U.Va.'s Sondra Stallard Named New President of Strayer University

May 3, 2007 -- After 32 years of dedicated service to the University of Virginia, Sondra Stallard, dean of the School of Continuing and Professional Studies, has been named the 13th president of Strayer University, effective prior to the start of the fall 2007 term.

"I am excited to join the Strayer University academic community," Stallard said. "This position affords a unique opportunity to help adult learners achieve their educational goals. I recently attended the 115th Strayer University Commencement in Atlanta and saw first-hand how this institution is making a difference in the lives of working adults and their families. It will be an honor to play some small part in opening the doors of higher education to many first-generation college graduates and other nontraditional students."

In the fall of 1995, University President John T. Casteen III and then-Provost Peter W. Low asked Stallard to serve as acting dean of the Division of Continuing Education. In April 1996 she was appointed dean for a five-year term, which was renewed in 2001 and again in 2006. She presided over the elevation of the division to school status when the Board of Visitors created the School of Continuing and Professional Studies in 2000.

Since then, Stallard has led one of the University’s 10 schools, with the mission of providing undergraduate and graduate degrees, professional development certification, personal enrichment courses and travel programs, serving more than 15,000 adult students annually at seven regional academic centers around the commonwealth, in Richmond, Roanoke, Abingdon, Falls Church, Hampton Roads, Charlottesville and at the FBI National Academy in Quantico.

"Sondra Stallard has been an innovative, resourceful and principled dean," Casteen said, noting that she has "built the strongest organization for continuing education that U.Va. has ever had." Echoing many of Stallard's colleagues at U.Va., Casteen continued, "All here will miss her good sense, her candor, her competency and her compassion for those around her, and we wish for her great success in her new position."

Stallard created and implemented many innovative programs for nontraditional students, including the University’s first part-time bachelor’s degree program for adult students, the Bachelor of Interdisciplinary Studies. "Our BIS program enjoys a reputation as one of the finest such programs at any research university in the nation," said Leonard W. Sandridge, U.Va.’s executive vice president and chief operating officer.

Stallard oversaw the broadening of academic programs offered by SCPS, including new degree programs created in partnership with the Curry School of Education and the School of Engineering and Applied Science. With talented faculty and staff, Dean Stallard led development of a nationally award-winning reading education program, an expansive executive development program, the University’s first distance-learning credit courses offered to adult students worldwide, the National Criminal Justice Command College and the Post-Baccalaureate Pre-Medical program.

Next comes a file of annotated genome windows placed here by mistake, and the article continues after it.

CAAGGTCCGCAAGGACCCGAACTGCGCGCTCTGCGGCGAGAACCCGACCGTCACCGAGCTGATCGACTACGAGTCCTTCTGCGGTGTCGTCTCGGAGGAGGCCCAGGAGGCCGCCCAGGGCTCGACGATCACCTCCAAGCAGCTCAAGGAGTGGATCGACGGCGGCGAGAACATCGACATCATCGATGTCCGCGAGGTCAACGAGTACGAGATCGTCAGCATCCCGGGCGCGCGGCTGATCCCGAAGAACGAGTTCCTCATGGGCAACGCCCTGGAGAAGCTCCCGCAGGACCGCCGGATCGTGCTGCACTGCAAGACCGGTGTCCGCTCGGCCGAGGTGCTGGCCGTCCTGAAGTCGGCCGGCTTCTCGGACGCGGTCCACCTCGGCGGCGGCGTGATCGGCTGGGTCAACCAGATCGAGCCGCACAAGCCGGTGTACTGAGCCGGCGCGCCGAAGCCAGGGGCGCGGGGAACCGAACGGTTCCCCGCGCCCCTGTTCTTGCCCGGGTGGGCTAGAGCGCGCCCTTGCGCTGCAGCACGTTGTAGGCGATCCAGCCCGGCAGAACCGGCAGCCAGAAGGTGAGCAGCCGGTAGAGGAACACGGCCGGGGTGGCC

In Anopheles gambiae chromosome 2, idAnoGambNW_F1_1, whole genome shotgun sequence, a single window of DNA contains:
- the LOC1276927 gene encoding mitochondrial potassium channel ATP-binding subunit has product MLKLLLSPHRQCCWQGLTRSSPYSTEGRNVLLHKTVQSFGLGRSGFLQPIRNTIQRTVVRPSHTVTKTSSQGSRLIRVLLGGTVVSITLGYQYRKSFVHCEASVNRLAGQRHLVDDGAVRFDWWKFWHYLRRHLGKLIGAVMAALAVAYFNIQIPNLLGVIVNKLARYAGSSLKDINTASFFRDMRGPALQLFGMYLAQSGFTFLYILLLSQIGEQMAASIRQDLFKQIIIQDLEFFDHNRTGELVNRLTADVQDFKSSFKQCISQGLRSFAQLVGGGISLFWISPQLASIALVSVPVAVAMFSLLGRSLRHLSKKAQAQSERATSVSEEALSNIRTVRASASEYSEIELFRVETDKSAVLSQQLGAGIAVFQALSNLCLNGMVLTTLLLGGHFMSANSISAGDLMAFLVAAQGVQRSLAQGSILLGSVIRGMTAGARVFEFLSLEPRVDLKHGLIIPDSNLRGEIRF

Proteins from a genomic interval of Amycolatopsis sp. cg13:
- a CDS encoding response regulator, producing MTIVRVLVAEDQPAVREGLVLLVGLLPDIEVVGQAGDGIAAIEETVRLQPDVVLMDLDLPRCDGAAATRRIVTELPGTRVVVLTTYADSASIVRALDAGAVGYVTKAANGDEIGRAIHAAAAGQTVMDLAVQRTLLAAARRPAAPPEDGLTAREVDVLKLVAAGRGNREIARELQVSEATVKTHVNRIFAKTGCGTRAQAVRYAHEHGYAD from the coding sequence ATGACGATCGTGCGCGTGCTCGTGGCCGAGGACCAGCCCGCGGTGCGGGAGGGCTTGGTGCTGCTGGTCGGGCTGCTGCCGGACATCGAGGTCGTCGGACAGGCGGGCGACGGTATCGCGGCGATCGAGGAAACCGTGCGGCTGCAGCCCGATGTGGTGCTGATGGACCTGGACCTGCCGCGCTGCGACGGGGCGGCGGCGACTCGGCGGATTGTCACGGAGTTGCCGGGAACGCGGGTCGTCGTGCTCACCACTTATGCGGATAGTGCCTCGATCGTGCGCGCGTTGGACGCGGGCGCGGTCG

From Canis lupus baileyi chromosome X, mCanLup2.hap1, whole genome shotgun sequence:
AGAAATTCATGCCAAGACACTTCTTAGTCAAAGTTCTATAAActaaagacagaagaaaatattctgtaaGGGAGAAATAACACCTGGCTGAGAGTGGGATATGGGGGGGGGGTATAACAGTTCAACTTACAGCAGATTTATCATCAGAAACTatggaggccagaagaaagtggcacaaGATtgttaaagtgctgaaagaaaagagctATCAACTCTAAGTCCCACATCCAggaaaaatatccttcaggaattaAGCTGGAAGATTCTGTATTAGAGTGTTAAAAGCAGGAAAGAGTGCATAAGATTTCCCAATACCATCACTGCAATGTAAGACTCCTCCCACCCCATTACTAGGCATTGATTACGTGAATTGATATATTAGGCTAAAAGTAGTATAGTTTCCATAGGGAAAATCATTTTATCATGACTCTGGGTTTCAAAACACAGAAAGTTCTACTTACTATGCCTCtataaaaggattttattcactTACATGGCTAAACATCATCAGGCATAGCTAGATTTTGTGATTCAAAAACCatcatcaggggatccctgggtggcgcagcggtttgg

Stallard "inspired a sea change in faculty and staff commitment and morale” at SCPS, said former provost Low. "And she brought fiscal stability to a unit that historically has seen budgetary difficulties."

Stallard's accomplishments as dean, noted Casteen, have included "initiating and developing new facilities for instruction, and distinguished service to governmental and private-sector employers who use our courses and instructors in their own instructional programs. She has worked successfully with leaders at the highest levels in the U.S. and in Europe."

Born in Norton, Va., and raised in West Virginia, Stallard was the first member of her family to attend college, earning her bachelor’s degree in history and government from the West Virginia Institute of Technology, followed by a master’s degree in history in history from Morehead State University, and later, a Ph.D. in education from U.Va.

Stallard joined the University’s faculty in 1975 in the Curry School of Education and later became director of the University’s Office of Equal Opportunity Programs. In 1986 Stallard became director of development for the School of Engineering and Applied Science and then, in 1988, director of corporate relations for the Darden School of Business, before her selection by Casteen to serve as his executive assistant from 1993 until 1996. "In prior periods," Casteen said, "she proved to be a talented and successful advocate for equity and fair treatment in the workplace, a formidable fund-raiser who built the Darden School's capacity to become self-sufficient, and a wise and effective central administrator."

Stallard's longtime colleague Steve Gladis, former director of the SCPS Northern Virginia Center in Falls Church, said "Sondra’s departure from the University is bittersweet.  She’ll be missed by all, but it’s a great testimony that she will be yet another college president produced by the University."

Strayer University, founded in 1892, offers undergraduate and graduate degrees in business administration, accounting, information technology, education and public administration. Accredited by the Middle States Commission on Higher Education, Strayer specializes in providing educational opportunities for working adults who want to advance in their careers. In addition, Strayer University Online allows students to combine traditional classroom instruction with online study or to pursue a degree entirely online. With more than 32,000 students, Strayer operates 47 campuses in 11 states and Washington, D.C., as well as worldwide via the Internet.

For more information, visit www.strayer.edu.